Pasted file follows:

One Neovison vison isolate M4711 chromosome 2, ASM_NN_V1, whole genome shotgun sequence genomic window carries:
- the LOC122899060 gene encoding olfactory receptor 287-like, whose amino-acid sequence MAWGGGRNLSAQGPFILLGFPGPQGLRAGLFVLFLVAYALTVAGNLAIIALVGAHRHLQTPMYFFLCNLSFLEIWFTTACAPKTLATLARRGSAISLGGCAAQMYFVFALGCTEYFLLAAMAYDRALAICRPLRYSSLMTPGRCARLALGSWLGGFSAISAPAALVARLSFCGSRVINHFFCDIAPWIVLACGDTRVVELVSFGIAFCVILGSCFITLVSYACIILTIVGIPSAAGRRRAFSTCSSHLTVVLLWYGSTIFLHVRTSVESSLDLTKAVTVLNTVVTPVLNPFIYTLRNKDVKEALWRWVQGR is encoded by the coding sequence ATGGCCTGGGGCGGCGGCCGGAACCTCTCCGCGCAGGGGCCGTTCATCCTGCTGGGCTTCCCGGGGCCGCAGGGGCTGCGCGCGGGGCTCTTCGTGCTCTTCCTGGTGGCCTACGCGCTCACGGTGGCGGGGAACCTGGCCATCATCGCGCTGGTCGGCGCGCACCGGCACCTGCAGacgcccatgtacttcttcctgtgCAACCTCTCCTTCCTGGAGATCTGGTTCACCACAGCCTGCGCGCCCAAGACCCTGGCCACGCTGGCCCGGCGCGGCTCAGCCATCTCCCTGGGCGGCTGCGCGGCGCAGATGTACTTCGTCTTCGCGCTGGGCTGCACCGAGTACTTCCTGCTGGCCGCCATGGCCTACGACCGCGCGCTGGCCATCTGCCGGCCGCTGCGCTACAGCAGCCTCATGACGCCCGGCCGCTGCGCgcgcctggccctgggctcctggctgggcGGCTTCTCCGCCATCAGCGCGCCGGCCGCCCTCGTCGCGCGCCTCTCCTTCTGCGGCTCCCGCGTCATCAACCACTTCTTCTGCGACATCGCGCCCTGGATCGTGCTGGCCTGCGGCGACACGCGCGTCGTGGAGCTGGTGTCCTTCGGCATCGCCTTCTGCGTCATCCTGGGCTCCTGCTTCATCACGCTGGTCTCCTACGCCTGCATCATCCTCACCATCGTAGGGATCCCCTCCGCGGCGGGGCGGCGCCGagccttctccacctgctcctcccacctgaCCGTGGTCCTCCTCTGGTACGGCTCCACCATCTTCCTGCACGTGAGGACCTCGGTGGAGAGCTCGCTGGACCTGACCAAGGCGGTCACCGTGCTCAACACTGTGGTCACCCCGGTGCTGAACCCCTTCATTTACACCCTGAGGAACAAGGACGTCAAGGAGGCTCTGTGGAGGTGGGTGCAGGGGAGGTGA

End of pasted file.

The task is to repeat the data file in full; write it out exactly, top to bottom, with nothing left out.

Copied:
One Neovison vison isolate M4711 chromosome 2, ASM_NN_V1, whole genome shotgun sequence genomic window carries:
- the LOC122899060 gene encoding olfactory receptor 287-like, whose amino-acid sequence MAWGGGRNLSAQGPFILLGFPGPQGLRAGLFVLFLVAYALTVAGNLAIIALVGAHRHLQTPMYFFLCNLSFLEIWFTTACAPKTLATLARRGSAISLGGCAAQMYFVFALGCTEYFLLAAMAYDRALAICRPLRYSSLMTPGRCARLALGSWLGGFSAISAPAALVARLSFCGSRVINHFFCDIAPWIVLACGDTRVVELVSFGIAFCVILGSCFITLVSYACIILTIVGIPSAAGRRRAFSTCSSHLTVVLLWYGSTIFLHVRTSVESSLDLTKAVTVLNTVVTPVLNPFIYTLRNKDVKEALWRWVQGR is encoded by the coding sequence ATGGCCTGGGGCGGCGGCCGGAACCTCTCCGCGCAGGGGCCGTTCATCCTGCTGGGCTTCCCGGGGCCGCAGGGGCTGCGCGCGGGGCTCTTCGTGCTCTTCCTGGTGGCCTACGCGCTCACGGTGGCGGGGAACCTGGCCATCATCGCGCTGGTCGGCGCGCACCGGCACCTGCAGacgcccatgtacttcttcctgtgCAACCTCTCCTTCCTGGAGATCTGGTTCACCACAGCCTGCGCGCCCAAGACCCTGGCCACGCTGGCCCGGCGCGGCTCAGCCATCTCCCTGGGCGGCTGCGCGGCGCAGATGTACTTCGTCTTCGCGCTGGGCTGCACCGAGTACTTCCTGCTGGCCGCCATGGCCTACGACCGCGCGCTGGCCATCTGCCGGCCGCTGCGCTACAGCAGCCTCATGACGCCCGGCCGCTGCGCgcgcctggccctgggctcctggctgggcGGCTTCTCCGCCATCAGCGCGCCGGCCGCCCTCGTCGCGCGCCTCTCCTTCTGCGGCTCCCGCGTCATCAACCACTTCTTCTGCGACATCGCGCCCTGGATCGTGCTGGCCTGCGGCGACACGCGCGTCGTGGAGCTGGTGTCCTTCGGCATCGCCTTCTGCGTCATCCTGGGCTCCTGCTTCATCACGCTGGTCTCCTACGCCTGCATCATCCTCACCATCGTAGGGATCCCCTCCGCGGCGGGGCGGCGCCGagccttctccacctgctcctcccacctgaCCGTGGTCCTCCTCTGGTACGGCTCCACCATCTTCCTGCACGTGAGGACCTCGGTGGAGAGCTCGCTGGACCTGACCAAGGCGGTCACCGTGCTCAACACTGTGGTCACCCCGGTGCTGAACCCCTTCATTTACACCCTGAGGAACAAGGACGTCAAGGAGGCTCTGTGGAGGTGGGTGCAGGGGAGGTGA